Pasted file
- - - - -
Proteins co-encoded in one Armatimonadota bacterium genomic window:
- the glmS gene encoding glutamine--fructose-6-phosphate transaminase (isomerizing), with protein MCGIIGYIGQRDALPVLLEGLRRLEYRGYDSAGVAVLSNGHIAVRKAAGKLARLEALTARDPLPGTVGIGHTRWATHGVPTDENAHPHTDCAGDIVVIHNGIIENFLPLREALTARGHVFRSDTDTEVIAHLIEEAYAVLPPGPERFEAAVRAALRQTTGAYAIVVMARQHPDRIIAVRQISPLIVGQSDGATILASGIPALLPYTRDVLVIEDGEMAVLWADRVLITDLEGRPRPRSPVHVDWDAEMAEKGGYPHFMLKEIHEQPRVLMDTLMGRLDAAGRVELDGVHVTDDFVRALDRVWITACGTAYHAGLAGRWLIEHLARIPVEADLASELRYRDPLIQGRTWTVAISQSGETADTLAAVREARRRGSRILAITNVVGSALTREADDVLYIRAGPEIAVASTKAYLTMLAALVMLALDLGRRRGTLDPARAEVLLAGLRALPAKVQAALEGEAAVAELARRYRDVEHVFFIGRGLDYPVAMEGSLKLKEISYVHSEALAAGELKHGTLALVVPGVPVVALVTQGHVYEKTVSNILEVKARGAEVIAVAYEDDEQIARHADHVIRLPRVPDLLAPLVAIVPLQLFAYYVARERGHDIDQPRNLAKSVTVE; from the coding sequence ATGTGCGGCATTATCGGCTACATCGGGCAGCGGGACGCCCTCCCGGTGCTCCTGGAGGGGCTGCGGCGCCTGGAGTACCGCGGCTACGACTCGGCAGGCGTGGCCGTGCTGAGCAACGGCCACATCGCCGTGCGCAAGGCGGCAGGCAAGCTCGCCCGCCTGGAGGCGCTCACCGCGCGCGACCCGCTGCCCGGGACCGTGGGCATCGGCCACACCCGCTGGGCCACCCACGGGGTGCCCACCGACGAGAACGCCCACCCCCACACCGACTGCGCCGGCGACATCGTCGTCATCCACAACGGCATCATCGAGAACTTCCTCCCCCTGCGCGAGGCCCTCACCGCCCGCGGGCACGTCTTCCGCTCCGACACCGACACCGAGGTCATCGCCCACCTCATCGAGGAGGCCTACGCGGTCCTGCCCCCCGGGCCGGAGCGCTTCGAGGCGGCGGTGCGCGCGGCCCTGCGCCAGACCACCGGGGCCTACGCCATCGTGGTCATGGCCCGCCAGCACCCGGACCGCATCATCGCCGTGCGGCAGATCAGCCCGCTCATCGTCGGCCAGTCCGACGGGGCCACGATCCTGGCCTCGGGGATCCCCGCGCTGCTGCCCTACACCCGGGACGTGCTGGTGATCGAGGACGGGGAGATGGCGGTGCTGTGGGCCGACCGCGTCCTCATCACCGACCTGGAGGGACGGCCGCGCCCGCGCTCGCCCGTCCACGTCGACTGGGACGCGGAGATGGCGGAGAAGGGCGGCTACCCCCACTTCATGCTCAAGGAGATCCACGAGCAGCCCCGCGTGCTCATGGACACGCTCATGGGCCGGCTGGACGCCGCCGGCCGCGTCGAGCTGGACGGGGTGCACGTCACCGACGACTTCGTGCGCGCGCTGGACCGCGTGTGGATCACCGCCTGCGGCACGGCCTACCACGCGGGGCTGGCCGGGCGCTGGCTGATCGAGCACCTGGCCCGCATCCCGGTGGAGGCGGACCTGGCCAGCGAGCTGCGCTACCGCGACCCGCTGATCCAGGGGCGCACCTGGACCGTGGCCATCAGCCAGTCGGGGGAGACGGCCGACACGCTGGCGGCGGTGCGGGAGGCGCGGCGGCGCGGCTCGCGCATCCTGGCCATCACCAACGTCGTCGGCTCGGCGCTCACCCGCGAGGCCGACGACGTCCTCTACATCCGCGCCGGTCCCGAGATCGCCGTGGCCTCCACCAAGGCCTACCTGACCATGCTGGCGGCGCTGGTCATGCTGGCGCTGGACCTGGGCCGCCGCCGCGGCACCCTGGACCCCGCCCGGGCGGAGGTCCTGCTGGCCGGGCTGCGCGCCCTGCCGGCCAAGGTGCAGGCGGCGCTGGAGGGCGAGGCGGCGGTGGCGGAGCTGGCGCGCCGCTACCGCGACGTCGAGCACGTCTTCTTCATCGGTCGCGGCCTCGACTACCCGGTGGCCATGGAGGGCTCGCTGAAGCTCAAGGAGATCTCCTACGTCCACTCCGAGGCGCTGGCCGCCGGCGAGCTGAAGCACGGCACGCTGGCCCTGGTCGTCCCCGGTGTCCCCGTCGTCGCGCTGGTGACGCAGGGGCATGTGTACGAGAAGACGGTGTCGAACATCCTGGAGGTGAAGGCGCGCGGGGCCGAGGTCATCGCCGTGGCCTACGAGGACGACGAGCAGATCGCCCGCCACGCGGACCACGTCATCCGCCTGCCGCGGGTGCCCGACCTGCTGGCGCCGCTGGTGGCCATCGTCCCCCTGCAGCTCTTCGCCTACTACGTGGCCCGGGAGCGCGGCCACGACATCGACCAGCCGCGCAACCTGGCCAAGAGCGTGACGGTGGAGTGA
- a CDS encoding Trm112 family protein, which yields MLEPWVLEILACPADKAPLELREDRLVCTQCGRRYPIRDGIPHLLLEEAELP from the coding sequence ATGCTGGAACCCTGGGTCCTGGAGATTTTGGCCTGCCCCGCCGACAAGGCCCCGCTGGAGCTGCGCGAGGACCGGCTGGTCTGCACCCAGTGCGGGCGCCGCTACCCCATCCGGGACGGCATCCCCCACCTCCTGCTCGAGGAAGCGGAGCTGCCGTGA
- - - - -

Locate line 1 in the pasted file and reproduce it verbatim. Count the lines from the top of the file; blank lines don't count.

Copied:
Proteins co-encoded in one Armatimonadota bacterium genomic window: